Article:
Saturday, November 21, 2015

Etiquette "Musts and Mustn'ts"

The young girl just out of school is overwhelmed with mustn'ts and musts   Arbitrary rules of etiquette, such as concern the proper way to shake hands, the number of cards to be left at a reception, the way to turn out your toes and the special greeting that is the current fad, all these rules are liable to change from season to season, vary in different localities and mean very little anyhow
Prodigious as are the manuals of etiquette issued in these days, nobody with a kind heart, a desire to please and the merest rudiments of knowledge of the simpler social responsibilities need worry about their "manners." The self-respect that a good conscience and self-reliance give will keep you from pushing and intruding. As for "rules of conduct," pooh ! You need hardly bother about any that your own sense does not suggest." 

Arbitrary rules of etiquette, such as concern the proper way to shake hands, the number of cards to be left at a reception, the way to turn out your toes and the special greeting that is the current fad, all these rules are liable to change from season to season, vary in different localities and mean very little anyhow. A handshake that is the result of cordial intent can never be rude nor ill done. Bad temper is always ill-bred. Conduct of any kind that puts others to distress is always "bad manners," disrespect to age or to the dignity that office or high achievement confers is always hopeless rudeness, and your own good heart will tell you that.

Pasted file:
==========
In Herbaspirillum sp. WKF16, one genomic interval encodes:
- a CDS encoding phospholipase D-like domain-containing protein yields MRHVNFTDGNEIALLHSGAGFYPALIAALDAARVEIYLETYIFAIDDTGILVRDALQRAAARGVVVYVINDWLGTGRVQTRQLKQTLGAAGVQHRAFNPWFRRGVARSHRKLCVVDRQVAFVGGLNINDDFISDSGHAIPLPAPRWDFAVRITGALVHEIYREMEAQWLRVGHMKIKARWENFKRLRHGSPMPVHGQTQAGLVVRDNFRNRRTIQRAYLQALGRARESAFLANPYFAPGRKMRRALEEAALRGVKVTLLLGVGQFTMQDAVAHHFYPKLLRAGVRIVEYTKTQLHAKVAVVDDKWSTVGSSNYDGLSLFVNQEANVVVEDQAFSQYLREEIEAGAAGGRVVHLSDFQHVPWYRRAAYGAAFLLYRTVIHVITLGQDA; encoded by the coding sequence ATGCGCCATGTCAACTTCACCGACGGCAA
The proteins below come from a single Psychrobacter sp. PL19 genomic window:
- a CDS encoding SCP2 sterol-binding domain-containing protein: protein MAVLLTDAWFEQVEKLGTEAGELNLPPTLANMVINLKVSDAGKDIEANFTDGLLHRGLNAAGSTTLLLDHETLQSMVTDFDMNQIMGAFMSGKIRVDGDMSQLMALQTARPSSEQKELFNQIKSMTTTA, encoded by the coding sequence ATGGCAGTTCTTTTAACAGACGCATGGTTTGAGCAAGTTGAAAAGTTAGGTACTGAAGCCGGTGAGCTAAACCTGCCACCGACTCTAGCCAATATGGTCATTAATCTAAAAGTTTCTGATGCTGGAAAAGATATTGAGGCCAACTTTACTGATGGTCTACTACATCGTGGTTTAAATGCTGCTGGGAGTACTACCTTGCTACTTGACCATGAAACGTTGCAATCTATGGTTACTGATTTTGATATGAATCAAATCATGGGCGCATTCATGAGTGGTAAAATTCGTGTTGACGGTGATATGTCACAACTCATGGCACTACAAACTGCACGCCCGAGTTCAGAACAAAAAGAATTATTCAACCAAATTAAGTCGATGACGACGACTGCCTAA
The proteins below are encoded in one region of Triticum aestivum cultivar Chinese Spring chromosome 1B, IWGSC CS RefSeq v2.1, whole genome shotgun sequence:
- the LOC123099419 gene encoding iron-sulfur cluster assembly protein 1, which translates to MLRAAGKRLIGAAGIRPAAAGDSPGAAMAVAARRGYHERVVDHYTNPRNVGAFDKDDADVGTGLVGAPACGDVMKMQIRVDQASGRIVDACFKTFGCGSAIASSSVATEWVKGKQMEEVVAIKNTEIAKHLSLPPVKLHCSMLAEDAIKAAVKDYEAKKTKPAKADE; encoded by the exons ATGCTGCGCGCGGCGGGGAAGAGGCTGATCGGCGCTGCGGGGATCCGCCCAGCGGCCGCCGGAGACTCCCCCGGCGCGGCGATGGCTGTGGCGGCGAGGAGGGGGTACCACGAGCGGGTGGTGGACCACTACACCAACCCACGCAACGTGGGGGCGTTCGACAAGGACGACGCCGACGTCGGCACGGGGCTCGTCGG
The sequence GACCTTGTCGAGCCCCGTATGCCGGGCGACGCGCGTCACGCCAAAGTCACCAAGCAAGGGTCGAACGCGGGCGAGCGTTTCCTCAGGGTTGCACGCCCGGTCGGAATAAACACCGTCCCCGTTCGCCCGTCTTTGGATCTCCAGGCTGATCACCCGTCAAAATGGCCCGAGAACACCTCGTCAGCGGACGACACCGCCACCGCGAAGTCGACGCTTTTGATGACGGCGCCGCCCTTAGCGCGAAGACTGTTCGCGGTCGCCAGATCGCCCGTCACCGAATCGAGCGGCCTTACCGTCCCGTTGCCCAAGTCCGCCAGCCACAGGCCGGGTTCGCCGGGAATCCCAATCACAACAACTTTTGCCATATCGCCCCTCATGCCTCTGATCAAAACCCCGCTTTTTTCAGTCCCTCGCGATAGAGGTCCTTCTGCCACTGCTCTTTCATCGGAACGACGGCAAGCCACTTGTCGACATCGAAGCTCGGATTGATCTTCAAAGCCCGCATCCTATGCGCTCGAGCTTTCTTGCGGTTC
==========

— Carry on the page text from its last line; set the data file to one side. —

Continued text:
The young girl just out of school is overwhelmed with mustn'ts and musts, but most of them are nonsense. If she is modest and self-respecting she will know that the inevitable "young man" must be treated with some reserve. But she need not be afraid to take his arm if she needs his assistance, nor has she committed a social crime if she doesn't take it, so long as neither course is followed to her own distress, or to his unnecessary embarrassment. She will know that this same young fellow should include her mother or guardian in social plans, at least till such time as the mother or guardian have judged him to be trusted with the escort of the girl alone. 

Her own instinct will tell her that she should not receive rich presents from a man unless she is engaged to him, because it is never comfortable to be under obligations to any one, whether a "young man" or not, that she is not in a position to repay. All the other mustn'ts easily range themselves under some equally simple and reasonable rales.

Many of the remaining causes of anxiety to the neophyte come under the head of prompt and exact replies to social notes involving the making of social engagements, of equally careful keeping of social engagements, big and little, of friendly thoughtfulness of the one who is ill, or who is having an anniversary of some kind that demands a call, or a line of remembrance or greeting. Then there are "table manners," and they are made such a bugbear that one's appetite is all lost. But even at the most formal dinner you need not be afraid. Watch the hostess. She is supposed to set the example for every one. 

Don't be frightened, and don't do anything in a hurry. Indeed, those two suggestions will brine, you through almost any formal occasion if you will keep sharp lookout and remember that good temper and a modest desire to please will make up for mere awkwardness and make up handsomely. – C. O. Burton, 1895


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